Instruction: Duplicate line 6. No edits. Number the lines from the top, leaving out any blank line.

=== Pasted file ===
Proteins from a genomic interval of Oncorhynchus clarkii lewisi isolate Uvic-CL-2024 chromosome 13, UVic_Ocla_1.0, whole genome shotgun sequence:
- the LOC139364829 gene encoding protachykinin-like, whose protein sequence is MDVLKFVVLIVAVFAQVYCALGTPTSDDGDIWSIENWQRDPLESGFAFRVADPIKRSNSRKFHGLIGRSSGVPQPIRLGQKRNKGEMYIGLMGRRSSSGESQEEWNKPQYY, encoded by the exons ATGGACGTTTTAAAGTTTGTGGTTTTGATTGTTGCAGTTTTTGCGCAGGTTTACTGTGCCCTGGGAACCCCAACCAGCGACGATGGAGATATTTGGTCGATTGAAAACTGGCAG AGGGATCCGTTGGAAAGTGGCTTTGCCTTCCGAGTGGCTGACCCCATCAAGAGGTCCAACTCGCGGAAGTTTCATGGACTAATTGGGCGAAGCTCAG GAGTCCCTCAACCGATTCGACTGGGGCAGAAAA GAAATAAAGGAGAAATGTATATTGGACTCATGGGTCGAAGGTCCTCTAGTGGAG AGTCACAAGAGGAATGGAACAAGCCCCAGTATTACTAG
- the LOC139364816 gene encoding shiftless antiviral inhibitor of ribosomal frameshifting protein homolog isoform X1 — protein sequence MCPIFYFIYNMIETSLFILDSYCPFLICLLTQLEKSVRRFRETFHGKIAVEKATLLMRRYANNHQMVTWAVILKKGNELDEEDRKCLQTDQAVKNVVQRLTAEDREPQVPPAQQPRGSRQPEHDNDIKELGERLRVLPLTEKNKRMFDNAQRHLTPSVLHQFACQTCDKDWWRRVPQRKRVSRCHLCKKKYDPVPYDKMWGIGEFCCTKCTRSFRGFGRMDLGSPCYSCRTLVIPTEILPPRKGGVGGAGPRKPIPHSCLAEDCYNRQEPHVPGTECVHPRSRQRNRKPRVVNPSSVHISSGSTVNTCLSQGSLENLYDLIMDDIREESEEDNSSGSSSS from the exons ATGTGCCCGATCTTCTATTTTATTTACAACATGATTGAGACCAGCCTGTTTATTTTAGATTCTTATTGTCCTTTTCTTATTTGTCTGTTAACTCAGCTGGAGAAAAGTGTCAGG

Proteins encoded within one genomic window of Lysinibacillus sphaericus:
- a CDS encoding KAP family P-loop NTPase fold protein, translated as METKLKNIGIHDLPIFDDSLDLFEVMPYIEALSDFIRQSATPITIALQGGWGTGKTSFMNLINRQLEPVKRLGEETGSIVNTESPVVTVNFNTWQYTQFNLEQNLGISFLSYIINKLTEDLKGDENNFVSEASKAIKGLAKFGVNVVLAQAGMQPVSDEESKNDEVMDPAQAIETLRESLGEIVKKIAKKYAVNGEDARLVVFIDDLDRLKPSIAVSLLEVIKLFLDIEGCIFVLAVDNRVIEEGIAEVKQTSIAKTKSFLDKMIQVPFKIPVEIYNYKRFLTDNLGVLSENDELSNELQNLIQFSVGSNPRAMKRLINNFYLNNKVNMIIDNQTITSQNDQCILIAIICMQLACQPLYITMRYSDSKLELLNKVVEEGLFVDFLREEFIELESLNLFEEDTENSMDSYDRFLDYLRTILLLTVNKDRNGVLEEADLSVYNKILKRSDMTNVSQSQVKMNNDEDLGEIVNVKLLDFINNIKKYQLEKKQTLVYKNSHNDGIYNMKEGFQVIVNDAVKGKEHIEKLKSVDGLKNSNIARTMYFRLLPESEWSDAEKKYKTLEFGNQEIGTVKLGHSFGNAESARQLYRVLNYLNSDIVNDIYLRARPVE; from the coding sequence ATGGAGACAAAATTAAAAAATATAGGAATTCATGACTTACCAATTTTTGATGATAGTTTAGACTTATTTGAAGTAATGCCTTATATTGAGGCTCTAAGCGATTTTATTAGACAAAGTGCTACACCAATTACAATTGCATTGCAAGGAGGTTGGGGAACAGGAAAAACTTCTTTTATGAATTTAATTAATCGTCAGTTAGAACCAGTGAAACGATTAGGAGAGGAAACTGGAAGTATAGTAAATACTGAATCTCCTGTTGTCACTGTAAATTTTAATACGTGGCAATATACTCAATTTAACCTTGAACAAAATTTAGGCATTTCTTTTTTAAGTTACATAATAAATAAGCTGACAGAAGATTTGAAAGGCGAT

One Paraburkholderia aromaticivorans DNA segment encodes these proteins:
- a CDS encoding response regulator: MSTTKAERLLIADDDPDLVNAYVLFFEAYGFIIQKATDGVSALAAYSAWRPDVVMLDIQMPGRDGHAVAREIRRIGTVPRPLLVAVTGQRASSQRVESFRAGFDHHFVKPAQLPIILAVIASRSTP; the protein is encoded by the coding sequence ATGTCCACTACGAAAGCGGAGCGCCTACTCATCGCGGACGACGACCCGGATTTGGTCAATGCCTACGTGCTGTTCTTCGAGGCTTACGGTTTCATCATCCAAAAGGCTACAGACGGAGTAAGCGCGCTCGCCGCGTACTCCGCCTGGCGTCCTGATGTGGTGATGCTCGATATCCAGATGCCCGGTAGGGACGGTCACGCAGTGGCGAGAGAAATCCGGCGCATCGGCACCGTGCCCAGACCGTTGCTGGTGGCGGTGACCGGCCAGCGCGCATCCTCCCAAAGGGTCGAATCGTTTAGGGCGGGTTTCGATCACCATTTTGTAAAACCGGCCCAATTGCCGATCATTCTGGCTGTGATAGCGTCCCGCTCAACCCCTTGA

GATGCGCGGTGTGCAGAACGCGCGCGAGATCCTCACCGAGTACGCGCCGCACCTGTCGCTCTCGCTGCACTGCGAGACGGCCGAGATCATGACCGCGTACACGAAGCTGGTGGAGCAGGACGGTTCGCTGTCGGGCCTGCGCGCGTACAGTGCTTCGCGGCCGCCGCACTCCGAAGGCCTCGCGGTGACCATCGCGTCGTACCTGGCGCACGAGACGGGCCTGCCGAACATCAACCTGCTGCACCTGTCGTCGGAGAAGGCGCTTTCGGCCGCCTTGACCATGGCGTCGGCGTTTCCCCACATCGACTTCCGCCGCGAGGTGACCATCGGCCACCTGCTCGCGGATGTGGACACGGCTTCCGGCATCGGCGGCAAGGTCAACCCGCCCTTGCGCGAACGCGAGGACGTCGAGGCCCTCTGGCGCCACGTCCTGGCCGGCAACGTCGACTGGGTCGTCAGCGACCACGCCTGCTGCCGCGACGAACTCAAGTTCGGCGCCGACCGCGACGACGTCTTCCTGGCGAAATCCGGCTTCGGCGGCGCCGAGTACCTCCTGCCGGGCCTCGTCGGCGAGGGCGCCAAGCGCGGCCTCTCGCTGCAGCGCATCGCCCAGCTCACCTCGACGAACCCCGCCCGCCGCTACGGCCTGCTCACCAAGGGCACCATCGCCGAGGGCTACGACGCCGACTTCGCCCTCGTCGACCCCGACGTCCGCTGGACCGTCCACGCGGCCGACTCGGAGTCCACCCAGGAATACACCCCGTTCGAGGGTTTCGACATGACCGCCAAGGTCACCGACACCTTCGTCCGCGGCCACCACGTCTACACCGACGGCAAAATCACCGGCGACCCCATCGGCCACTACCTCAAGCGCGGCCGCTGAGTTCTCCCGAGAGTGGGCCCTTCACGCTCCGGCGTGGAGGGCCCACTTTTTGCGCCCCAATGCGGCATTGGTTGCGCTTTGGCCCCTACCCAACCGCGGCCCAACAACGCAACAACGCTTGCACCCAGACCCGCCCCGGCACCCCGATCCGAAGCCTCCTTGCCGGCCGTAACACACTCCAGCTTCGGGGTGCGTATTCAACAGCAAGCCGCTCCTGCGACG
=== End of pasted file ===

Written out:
One Paraburkholderia aromaticivorans DNA segment encodes these proteins: